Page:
I’ve been meaning to write an entry on Charles Murray’s book Coming Apart: The State of White America, 1960-2010, for a few weeks now. The book is divided into two main parts that address two sizable chunks of the population, elite White folks and lower-income White folks. You can skip Part I if you’ve read Bobos in Paradise or your fill of David Brooks columns–it basically talks about the rise of the meritocrats/creative class/latte-town. Murray’s contribution is documenting the rise of SuperZips, clusters of highly educated, influential folks in various pockets (including but not limited to people who watch Portlandia and their parents, people featured in Stuff White People Like, etc.). [Read more…]
I would like to pose some questions about emotions in church. What should be the emotions expressed from the pew? From the pulpit? How might the church’s emotion-rules hurt it’s people and hinder its mission?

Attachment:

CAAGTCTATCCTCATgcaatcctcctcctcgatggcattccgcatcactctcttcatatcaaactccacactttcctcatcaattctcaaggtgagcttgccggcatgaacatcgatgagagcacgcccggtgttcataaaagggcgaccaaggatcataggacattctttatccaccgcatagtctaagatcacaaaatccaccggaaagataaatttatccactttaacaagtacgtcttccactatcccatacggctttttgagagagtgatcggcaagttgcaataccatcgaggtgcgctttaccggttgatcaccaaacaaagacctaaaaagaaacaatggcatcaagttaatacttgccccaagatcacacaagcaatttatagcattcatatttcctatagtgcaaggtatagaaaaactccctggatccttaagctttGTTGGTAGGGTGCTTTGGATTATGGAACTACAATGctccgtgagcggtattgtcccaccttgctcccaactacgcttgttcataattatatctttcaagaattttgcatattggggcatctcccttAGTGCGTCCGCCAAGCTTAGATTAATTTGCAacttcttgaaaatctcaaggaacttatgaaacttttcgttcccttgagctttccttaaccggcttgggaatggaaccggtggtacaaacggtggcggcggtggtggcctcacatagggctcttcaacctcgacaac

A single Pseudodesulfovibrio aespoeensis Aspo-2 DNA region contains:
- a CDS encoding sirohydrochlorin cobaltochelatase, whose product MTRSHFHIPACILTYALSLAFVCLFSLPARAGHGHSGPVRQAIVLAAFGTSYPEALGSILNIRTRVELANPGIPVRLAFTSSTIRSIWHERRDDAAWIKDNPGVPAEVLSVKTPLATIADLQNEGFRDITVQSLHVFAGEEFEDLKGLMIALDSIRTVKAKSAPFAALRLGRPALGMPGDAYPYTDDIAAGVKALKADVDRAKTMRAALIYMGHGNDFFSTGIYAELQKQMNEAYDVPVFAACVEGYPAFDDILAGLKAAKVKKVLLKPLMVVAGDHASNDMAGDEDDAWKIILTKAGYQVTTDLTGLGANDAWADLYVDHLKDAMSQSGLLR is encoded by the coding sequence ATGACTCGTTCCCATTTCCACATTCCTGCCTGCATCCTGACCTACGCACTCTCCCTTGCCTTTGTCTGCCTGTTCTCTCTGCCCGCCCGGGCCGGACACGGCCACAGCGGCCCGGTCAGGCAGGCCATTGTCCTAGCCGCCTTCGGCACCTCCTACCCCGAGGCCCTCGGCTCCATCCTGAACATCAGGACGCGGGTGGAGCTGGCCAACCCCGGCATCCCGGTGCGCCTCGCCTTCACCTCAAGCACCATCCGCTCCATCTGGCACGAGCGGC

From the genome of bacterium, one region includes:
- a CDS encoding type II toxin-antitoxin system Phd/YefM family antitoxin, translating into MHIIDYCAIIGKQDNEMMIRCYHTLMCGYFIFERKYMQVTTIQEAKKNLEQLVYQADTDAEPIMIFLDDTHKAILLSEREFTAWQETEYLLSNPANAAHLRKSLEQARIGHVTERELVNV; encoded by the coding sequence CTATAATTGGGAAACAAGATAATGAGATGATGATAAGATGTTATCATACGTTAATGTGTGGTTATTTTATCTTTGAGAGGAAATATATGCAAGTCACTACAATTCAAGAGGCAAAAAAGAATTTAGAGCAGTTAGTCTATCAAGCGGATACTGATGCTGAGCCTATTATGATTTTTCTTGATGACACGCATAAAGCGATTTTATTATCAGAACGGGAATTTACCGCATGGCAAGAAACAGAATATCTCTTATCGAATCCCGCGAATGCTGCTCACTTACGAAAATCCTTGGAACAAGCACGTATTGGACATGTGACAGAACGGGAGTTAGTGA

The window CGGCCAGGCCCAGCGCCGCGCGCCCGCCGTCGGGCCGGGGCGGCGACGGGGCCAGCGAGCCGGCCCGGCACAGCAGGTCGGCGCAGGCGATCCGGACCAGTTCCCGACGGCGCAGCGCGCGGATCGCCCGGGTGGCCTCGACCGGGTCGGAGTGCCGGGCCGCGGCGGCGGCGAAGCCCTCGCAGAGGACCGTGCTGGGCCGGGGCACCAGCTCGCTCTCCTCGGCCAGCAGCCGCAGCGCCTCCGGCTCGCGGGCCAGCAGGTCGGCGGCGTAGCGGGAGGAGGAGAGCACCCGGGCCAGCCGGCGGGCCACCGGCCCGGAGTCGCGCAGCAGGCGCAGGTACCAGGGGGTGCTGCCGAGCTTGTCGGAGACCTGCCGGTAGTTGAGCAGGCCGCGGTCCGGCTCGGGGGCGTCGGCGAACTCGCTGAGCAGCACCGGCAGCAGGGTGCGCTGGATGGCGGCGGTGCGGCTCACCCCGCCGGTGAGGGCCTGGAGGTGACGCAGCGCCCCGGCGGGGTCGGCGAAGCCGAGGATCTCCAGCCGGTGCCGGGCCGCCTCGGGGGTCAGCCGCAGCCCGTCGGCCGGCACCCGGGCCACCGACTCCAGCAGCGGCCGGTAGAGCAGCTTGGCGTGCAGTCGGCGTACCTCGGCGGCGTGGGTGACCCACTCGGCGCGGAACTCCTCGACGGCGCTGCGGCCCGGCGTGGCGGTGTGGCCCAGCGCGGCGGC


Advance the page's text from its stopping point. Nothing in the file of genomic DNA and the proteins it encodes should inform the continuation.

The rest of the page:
Here are my thoughts:
In most churches there are clearly defined implicit rules about which few emotions are appropriate to express.
For the church goer, the modal expression should be polite interest, and the face should show either a neutral expression or, even better, a smile. It’s okay to sometimes laugh or look troubled when prompted to from the person leading the service. Attending a church service in the U.S. often proves to be a cognitively-rich but emotionally-passive experience, and I wonder if these services would hold more appeal, and have a greater impact, if the congregation was more emotionally involved in the service. Black churches, with typically more active participation from the pew in all parts of the service, seem to get this more right than white churches.
For the pastor, the rules of emotion are even more strict. Before and after the service itself, when greeting people or talking with them, pastors are limited to [Read more…]